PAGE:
Wednesday, September 23, 2009

are we having fun yet?

With the fall publication season upon us, I am currently lining up my author Q&A schedule so stay tuned for more great Wednesday interviews. I’ll post the schedule of authors asap!

Today, though, let’s talk about fun things. Oh, yes, sure this blog is ever so serious (ha!) and we are all serious writers and readers here (ahem), but perhaps one day of frivolity won’t hurt. Actually, it might do us all some good.

I don’t want you to think about this; I want a quick answer (in your head is fine, you don’t need to share): when was the last time you had fun?

Yes, when was the last time you had a seriously good, fun time? Or, put another way, when was the last time you laughed so hard you nearly cried?

The importance of having fun is sometimes shoved to the side as we all aim to get things done, be more productive, work harder, work faster. Lately, I’ve had a few blog posts about the ever-popular to-do list, how to be a productive writer, how to tap into that creativity we all thrive on. But in order to relish in the creativity, we need to free the mind and let ourselves live a little. This is where the fun comes in.

In writing – and in life – there must always be a time to breathe, a time to play, a time to let our minds relax. Otherwise, in a congested brain, how else can creativity break free from rules, restraints, and crazy to-dos? Our minds (and hearts and souls and relationships) need some lighthearted moments to be real, to be loose, to be open to what’s out there in the world.

For writers, it’s especially important to embrace opportunities for socializing with people we may not usually consider our crowd. Being that writing is such a solitary profession, it can be especially beneficial to get out of the house and have a good time. Interact with others. Be social. Not only does stepping outside the brain give us a mental break, it can also provide an opportunity for inspiration when least expected.

By doing something out of our comfort zone we gain new experiences, new insights, and new perspectives. We feed our creative brain by taking in new information. The inspiration may not come that same day, or the next day, but when we feed our brain new information and experiences, we build on what we know. When it comes to writing ‘what you know,’ then, isn’t it best to know a good deal? Or to be open to experiencing what others know?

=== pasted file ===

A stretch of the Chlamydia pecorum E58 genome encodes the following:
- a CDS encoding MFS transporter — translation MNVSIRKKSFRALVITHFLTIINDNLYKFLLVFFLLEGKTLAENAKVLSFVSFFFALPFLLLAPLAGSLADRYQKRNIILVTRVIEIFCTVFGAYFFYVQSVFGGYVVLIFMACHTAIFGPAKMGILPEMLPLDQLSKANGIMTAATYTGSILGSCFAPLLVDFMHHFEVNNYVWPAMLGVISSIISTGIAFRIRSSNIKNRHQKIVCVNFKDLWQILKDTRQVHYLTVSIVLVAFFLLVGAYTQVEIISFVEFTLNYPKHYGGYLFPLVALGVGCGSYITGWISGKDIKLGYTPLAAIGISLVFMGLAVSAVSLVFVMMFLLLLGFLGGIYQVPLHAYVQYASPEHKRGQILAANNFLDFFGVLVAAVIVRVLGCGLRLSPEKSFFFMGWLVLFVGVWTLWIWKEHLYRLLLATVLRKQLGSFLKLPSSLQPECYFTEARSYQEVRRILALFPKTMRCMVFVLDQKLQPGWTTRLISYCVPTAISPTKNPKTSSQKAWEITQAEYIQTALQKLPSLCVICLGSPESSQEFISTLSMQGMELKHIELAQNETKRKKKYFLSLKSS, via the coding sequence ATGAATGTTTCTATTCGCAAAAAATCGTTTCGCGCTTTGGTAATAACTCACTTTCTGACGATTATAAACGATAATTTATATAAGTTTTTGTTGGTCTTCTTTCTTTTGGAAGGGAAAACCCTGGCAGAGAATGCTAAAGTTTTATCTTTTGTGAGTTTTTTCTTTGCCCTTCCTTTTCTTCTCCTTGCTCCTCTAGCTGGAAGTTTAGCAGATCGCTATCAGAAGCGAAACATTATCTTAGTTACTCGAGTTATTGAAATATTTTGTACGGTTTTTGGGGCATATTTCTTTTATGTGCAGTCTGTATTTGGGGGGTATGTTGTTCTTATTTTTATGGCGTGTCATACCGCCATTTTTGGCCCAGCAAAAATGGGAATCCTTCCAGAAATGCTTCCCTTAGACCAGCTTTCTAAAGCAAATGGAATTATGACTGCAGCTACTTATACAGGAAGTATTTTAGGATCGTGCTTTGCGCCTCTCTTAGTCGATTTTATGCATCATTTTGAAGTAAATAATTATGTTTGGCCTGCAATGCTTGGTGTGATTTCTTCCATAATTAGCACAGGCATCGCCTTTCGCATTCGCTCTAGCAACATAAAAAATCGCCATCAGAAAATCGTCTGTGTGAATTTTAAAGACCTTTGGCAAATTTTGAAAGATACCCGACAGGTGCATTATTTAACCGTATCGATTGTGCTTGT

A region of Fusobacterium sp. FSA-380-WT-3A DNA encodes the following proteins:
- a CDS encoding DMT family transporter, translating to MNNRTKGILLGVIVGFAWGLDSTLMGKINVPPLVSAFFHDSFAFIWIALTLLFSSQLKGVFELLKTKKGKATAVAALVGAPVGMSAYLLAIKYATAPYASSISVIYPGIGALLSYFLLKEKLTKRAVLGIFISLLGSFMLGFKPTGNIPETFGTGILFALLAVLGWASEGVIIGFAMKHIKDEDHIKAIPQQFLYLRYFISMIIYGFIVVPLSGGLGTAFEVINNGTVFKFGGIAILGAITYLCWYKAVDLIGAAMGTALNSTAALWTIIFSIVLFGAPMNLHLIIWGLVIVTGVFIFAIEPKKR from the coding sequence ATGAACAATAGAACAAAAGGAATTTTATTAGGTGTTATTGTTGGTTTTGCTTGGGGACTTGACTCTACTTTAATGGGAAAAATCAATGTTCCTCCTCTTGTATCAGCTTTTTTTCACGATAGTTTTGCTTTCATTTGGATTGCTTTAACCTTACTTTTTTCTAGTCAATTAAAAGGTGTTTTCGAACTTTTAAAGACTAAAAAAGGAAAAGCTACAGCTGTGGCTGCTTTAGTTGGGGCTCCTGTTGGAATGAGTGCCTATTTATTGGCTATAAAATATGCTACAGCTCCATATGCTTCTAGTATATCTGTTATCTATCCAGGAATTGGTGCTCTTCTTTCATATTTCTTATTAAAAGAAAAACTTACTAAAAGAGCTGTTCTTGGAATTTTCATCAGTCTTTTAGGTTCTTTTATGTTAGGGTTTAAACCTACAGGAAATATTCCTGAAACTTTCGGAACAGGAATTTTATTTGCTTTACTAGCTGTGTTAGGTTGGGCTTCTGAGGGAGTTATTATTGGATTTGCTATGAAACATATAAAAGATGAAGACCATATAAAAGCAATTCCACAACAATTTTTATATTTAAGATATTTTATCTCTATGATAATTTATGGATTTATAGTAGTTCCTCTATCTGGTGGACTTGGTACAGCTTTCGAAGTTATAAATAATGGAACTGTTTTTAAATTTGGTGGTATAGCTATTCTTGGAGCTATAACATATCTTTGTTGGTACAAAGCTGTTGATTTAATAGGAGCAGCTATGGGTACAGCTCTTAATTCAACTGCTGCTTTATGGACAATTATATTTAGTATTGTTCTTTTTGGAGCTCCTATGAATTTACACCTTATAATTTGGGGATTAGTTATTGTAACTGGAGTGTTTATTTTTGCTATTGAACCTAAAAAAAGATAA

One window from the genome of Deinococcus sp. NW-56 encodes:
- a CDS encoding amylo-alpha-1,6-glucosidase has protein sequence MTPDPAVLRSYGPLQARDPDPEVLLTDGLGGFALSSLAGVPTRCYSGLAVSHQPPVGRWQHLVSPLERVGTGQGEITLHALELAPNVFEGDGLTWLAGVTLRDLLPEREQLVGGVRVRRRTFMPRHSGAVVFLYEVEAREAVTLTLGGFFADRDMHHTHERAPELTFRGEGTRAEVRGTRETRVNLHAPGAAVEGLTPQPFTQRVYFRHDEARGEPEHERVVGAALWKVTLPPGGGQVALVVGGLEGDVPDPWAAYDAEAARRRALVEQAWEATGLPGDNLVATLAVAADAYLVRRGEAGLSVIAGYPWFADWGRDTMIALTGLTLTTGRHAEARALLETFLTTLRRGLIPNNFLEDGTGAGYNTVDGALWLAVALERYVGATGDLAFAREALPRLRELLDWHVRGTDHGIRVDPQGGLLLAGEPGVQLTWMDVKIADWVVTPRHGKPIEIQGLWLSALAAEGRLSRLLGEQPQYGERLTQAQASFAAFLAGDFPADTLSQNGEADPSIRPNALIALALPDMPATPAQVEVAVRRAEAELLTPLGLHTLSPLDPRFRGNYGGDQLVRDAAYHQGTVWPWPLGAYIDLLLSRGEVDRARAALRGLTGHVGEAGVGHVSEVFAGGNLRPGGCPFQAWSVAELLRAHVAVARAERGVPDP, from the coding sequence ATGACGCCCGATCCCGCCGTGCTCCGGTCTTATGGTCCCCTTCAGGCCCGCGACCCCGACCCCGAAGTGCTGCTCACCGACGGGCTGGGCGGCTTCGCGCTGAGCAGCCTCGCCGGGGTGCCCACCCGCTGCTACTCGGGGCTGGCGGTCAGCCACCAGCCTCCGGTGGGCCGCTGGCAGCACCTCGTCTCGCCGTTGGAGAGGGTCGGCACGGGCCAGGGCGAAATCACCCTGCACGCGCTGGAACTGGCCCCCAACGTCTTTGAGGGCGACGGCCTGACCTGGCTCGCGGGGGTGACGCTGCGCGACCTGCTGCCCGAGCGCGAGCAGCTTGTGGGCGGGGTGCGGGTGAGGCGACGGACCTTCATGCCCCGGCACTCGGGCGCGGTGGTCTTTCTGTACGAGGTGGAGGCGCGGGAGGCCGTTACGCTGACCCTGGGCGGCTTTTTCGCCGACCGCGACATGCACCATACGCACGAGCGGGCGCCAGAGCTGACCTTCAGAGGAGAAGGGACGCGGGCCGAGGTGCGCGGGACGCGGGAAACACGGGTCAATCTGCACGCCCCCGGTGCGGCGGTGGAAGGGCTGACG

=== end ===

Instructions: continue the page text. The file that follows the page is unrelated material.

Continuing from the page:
Here’s an example: last week I took an unexpected opportunity to go bowling. I’m not a bowler, by any means, but a team I know needed a sub for their league for one night. I thought… sure, why not. Without much knowledge of what was required of me, I went for it and… apart from not doing too shabby, I also managed to have a heck of a good time. Not only was this a great escape from my monster to-do list and not only was this a great social break out of my usual realm of interaction… I also managed to surround myself with a few interesting characters. In fact, I bowled on a team made up entirely of cops. Yup. Cops.

What made this interesting, however, was not their profession. Because - as is the case for most of us - cops aren’t one-dimensional. They aren’t wholly defined by what they do in their day jobs. They also happen to be people with real lives, real families, real ups and downs like the rest of us. So, while it would be easy to say my team talked shop all night, it simply wouldn’t be true. In fact, I don’t think the topic of work came up once during the evening.

As a writer, this was a good night for remembering the importance of character development. In reading fiction, isn’t it much more interesting to learn about a three-dimensional character than seeing a cookie-cutter stereotype? It’s easy and cliché to have a cop be work-focused and hard-edged; a waitress who is working double shifts to support her kids; a woman who’s closed to relationships because of all the bad break-ups she’s been through. These are obvious and overdone clichés. In real life, any of these characters would be much more than that. As readers, we want to know more. We want to know the person.

As writers, it should be our goal to dig deeper and get real. However, there is only so much enlightenment to be found at our desk. There’s a large and complex world of characters out there just waiting to be discovered.

Inspiration comes through experiencing life outside of our own bubble. Inspiration may not always be something we can find when we want it, but it can come to us unexpectedly so it’s important to break free from our routines and get out of the house. It’s important to experience life. It’s important to have fun and open the mind to opportunities. And, sometimes, that means putting on a pair of rental shoes and bowling with a team of cops.

1 comment :

  1. Very thoughtfull post on enlightenment. It should be very much helpfull

    Karim - Mind Power